Very few of these coins exist today, typically very worn. One exception was a specimen of 1882 Newfoundland gold 2-dollar coin graded MS64, just a point shy of gem condition.
This particular example shows very few, if any, marks, and these are mostly on the high points, such as the Queen’s forehead and cheeks. Given its mint state, the Coin fetched $5,520 at a Heritage auction in 2018.
The 1880 20-dollar gold coin struck for Newfoundland is rarely found in mint condition. In addition, only a handful of circulated examples can be found, mostly held by avid collectors.
Only four of these coins are known to exist in mint state, with three graded MS63 and one graded MS64. One of the rarest examples classified as MS62 sold for $7,639.
This particular example features clear design details and a lustrous surface, which is quite rare for a coin this old. As mentioned, only four examples exist in mint state, and you should be prepared to pay a fortune if any of them come up for auction.
The 1872 2-dollar coin was minted in England for Newfoundland. Since this is a very old coin, examples are extremely rare, even in circulated condition.
If you come across one with a lustrous surface, sharp design details, and few to no marks, you might have found a rare specimen and one of the most valuable Canadian dollar coins.
One such gem-quality gold dollar coin graded MS65 came up for auction in 2003 and fetched an impressive $23,025.
In addition to its attractive physical features and immaculate condition, this specimen had a perfect obverse to reverse alignment, which is rare for old coins due to the nature of the minting technology.
The Coin also features a reeded edge, while other two-dollar gold coins of the same lot had a smooth edge. In fact, smooth edges were the norm as they were considered less cumbersome than reeded edges.
It’s been more than two decades since another 1871 gem-quality coin came up for auction, which tells you how rare and valuable this specimen is.
The Nunavut 2-dollar coin was introduced in May 1999 in commemoration of the new territory of Nunavut.
The Coin features an Inuit drummer on the reverse, while the obverse features a portrait of Queen Elizabeth II.
These toonies were struck in precious metals specially made for collectors, while others were struck in base metal for normal circulation. The latter has a raised rim where the outer ring and inner insert meet.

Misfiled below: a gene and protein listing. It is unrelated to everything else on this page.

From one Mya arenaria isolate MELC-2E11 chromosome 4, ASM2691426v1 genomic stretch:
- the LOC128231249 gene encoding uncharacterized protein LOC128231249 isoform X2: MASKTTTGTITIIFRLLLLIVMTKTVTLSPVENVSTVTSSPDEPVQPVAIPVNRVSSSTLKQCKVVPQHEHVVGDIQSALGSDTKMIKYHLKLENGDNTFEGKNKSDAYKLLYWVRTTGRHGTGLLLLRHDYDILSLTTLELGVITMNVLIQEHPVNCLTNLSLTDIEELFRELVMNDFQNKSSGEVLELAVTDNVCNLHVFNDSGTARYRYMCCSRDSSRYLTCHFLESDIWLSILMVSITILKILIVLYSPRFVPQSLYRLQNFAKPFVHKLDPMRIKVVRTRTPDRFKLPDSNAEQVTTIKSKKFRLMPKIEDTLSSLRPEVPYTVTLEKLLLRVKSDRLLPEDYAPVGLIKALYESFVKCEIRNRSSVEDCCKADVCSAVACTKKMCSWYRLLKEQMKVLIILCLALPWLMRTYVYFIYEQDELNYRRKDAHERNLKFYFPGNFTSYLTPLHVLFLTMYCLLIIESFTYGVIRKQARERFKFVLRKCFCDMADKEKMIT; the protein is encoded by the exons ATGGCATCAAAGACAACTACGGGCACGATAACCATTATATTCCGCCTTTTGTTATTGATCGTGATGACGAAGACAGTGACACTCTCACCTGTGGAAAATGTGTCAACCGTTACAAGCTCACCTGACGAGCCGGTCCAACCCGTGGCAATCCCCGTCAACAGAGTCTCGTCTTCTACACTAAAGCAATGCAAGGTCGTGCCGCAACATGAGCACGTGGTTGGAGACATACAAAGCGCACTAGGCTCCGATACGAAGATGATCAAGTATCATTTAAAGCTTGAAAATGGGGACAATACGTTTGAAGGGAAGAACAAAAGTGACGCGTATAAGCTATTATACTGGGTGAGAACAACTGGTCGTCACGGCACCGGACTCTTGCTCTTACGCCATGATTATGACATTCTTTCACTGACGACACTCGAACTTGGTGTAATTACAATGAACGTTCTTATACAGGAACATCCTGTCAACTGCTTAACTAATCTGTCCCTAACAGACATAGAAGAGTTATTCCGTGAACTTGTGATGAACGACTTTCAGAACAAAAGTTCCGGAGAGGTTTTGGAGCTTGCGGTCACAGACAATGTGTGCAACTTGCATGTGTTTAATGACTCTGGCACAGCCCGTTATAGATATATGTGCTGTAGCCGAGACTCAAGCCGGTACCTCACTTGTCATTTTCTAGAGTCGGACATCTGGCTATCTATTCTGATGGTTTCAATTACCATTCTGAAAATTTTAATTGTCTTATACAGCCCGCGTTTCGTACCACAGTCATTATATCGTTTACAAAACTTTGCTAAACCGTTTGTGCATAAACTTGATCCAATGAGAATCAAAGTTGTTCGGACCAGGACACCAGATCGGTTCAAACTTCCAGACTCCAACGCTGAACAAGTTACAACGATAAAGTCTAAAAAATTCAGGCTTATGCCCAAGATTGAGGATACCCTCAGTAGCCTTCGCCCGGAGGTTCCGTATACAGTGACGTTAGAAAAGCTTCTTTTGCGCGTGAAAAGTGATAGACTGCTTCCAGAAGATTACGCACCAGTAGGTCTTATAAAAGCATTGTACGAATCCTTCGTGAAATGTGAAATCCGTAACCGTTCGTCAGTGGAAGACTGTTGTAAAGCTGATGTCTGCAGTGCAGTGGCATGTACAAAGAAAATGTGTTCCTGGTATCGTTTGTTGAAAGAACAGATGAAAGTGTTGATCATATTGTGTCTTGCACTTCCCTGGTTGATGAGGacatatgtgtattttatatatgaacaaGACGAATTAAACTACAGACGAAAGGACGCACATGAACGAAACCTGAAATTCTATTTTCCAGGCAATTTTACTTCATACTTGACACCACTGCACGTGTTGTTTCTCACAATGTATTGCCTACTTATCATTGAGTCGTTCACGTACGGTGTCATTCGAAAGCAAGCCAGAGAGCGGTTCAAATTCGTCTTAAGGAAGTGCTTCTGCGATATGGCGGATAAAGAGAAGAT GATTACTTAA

Only about 3,000 proofs were struck solely for collectors. These feature a gold-yellowish center and a white periphery.
Although initially sold to collectors, some coins have entered general circulation. You might come across some proofs in pristine condition while others might be worn.
One example, graded PF69 came up for auction in 2021, and professional graders estimated it to be about $2,200. The value of proof 1999 Nunavut toonies may vary depending on the quality, but you can expect a nice profit if you own one and would like to sell.
Like other early Newfoundland gold two dollars, the ones minted in 1865 feature Queen Victoria’s portrait on the obverse and the denomination and year on the reverse.
The year 1865 was the first time a 2-dollar coin was struck for the British colony of New Zealand. As you might have already guessed, very few coins from this date exist either in mint state or in circulated condition.
So, it was very surprising when an example graded MS64 came up for auction in January 2022. At MS64, this coin is considered a true specimen, with frosted high spots and lustrous fields with few noticeable marks. There are probably fewer than ten examples of the 1865 Newfoundland two-dollar gold coin.
The 1870 gold two-dollar coin was among the earliest coins struck in London and shipped to Newfoundland.
There are two types of 1870 Newfoundland 2-dollar coins. The two-dot type is the most common of the two. You will notice it does not have a dot after the name Newfoundland while all other gold two-dollar coins minted for the colony had the dot.